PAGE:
Math Physics counts as a pre-requisite for any physics courses that require Calc C. so there isn’t really any reason to take it.

    On another note it would definitely be beneficial to take Linear Algebra. While Math Physics brushes up on basic Linear Algebra there isn’t much depth which is sad because Linear Algebra is so useful in solving systems with many unknowns which commonly occur in physical situations.

  6. An update on the proposal. Starting with the freshmen class next fall the above curriculum will be applied. Thanks for the input. Your comments will be used for better advisement of our majors.

  7. Will–Not everyone has electives, like those who aren’t in the PHYA track. Again, people seem to be operating under the assumption that only those in the PHYA track are interested in grad school and that isn’t the case. I was in the PHYH track and I had exactly enough courses to take the bare minimum in my major + Emag (which was not a requirement for me), get the minor I wanted, and take all of my liberal learning. I didn’t have an extra 6 classes to play around in the math department, although if I did I guarantee I’d be singing a much different tune right now.

    This isn’t about negativity toward TCNJ–it’s about criticizing the past curriculum so that improvements can be made to benefit future students. Otherwise, the curriculum will become old and stagnant, and nothing improves.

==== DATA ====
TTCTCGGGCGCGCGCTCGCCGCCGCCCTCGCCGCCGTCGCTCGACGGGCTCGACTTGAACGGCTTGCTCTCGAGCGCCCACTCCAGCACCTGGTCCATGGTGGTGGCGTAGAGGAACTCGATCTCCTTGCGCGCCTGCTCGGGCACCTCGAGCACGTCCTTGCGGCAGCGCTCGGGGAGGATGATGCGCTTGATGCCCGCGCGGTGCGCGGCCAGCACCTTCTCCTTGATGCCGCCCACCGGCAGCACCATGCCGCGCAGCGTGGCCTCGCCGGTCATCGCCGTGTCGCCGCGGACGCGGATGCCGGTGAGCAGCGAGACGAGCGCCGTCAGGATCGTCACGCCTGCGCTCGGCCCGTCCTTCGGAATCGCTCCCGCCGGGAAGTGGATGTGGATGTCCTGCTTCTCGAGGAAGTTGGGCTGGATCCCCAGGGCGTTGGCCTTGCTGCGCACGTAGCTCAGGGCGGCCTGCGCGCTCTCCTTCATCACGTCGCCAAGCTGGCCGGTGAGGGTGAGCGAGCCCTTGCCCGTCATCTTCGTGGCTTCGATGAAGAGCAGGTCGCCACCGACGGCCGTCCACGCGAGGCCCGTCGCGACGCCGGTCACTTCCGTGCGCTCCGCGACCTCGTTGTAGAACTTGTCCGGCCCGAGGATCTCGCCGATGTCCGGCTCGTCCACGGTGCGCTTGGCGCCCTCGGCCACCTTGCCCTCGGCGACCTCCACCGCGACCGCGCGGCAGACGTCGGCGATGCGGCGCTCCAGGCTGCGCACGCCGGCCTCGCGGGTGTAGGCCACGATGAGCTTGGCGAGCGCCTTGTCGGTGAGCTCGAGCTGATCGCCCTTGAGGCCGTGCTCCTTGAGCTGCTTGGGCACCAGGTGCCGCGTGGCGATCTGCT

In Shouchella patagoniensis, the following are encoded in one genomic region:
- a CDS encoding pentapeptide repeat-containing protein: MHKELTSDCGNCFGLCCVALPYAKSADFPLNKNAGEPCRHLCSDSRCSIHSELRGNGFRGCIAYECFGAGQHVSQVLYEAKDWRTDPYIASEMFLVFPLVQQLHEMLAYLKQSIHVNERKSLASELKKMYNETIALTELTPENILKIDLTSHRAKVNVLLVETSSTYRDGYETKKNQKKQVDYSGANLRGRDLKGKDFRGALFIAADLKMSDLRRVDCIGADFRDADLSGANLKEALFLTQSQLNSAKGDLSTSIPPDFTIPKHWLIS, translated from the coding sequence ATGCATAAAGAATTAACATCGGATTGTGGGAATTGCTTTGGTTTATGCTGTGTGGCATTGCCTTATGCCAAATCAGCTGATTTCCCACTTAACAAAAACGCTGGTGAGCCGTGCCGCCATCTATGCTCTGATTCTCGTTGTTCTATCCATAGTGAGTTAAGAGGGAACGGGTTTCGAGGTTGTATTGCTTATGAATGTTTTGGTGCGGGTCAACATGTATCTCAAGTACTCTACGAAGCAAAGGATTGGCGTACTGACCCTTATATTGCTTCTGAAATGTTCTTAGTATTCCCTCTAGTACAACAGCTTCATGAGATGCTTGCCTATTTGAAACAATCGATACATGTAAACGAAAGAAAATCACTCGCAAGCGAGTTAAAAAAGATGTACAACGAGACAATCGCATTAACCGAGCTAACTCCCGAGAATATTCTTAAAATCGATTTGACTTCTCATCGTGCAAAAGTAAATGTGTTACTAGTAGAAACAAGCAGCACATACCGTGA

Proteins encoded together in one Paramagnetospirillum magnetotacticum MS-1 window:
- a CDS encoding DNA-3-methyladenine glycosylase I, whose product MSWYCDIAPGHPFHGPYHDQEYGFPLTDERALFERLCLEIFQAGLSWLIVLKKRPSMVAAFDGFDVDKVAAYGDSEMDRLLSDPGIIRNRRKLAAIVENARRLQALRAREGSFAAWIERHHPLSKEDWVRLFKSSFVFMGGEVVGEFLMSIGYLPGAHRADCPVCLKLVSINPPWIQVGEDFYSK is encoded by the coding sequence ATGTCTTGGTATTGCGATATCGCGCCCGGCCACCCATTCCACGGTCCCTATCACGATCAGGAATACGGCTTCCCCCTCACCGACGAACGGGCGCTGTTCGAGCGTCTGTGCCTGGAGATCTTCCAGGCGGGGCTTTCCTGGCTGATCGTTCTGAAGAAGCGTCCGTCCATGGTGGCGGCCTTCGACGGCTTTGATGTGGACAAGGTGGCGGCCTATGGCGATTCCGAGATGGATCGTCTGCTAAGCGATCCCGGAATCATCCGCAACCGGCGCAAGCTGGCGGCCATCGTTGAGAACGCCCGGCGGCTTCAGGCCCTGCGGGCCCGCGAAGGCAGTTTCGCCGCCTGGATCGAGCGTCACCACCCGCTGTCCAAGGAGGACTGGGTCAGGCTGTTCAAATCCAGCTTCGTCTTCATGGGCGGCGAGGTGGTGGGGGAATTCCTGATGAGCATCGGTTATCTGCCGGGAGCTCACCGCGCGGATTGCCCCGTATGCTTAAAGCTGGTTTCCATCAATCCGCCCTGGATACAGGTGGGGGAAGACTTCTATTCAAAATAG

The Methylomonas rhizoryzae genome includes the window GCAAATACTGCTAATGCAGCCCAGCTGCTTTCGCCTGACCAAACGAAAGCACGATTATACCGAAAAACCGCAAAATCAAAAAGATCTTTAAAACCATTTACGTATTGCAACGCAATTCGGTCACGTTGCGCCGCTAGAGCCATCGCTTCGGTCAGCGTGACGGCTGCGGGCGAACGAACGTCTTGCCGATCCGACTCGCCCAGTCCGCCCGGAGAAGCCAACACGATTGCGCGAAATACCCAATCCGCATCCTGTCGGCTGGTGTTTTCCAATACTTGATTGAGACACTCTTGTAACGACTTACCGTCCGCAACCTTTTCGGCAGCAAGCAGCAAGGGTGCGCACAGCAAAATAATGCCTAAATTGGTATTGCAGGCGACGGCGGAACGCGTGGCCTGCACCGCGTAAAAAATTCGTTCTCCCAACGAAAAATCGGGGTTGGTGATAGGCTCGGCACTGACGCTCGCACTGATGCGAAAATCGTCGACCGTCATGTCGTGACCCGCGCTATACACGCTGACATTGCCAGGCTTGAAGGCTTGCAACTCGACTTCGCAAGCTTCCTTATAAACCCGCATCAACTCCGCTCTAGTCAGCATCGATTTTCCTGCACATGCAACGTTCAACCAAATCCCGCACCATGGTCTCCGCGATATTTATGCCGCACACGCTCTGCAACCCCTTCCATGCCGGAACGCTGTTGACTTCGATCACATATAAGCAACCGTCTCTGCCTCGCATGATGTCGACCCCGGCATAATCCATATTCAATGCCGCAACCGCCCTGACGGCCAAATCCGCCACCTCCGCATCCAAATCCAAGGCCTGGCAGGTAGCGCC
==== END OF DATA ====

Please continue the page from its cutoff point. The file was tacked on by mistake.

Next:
Yes, other tracks are weaker in physics, especially if students in those other tracks are looking to go into a graduate program in physics. This is because they are taking other courses to fulfill requirements for their specific track (like the biology and engineering courses for the biomedical physics track) instead of taking upper level physics courses. This can’t be helped if these courses are built into the curriculum and leave few electives open to take physics or math courses. However I do agree that they should be revamped and improved–or advisors should push their students toward certain classes on a case by case basis instead of having each of them following a formulated curriculum that may not work for them.

    As for graduate school professors only caring about research… well, this may be the case, but you do still need to pass your classes to actually get to the research.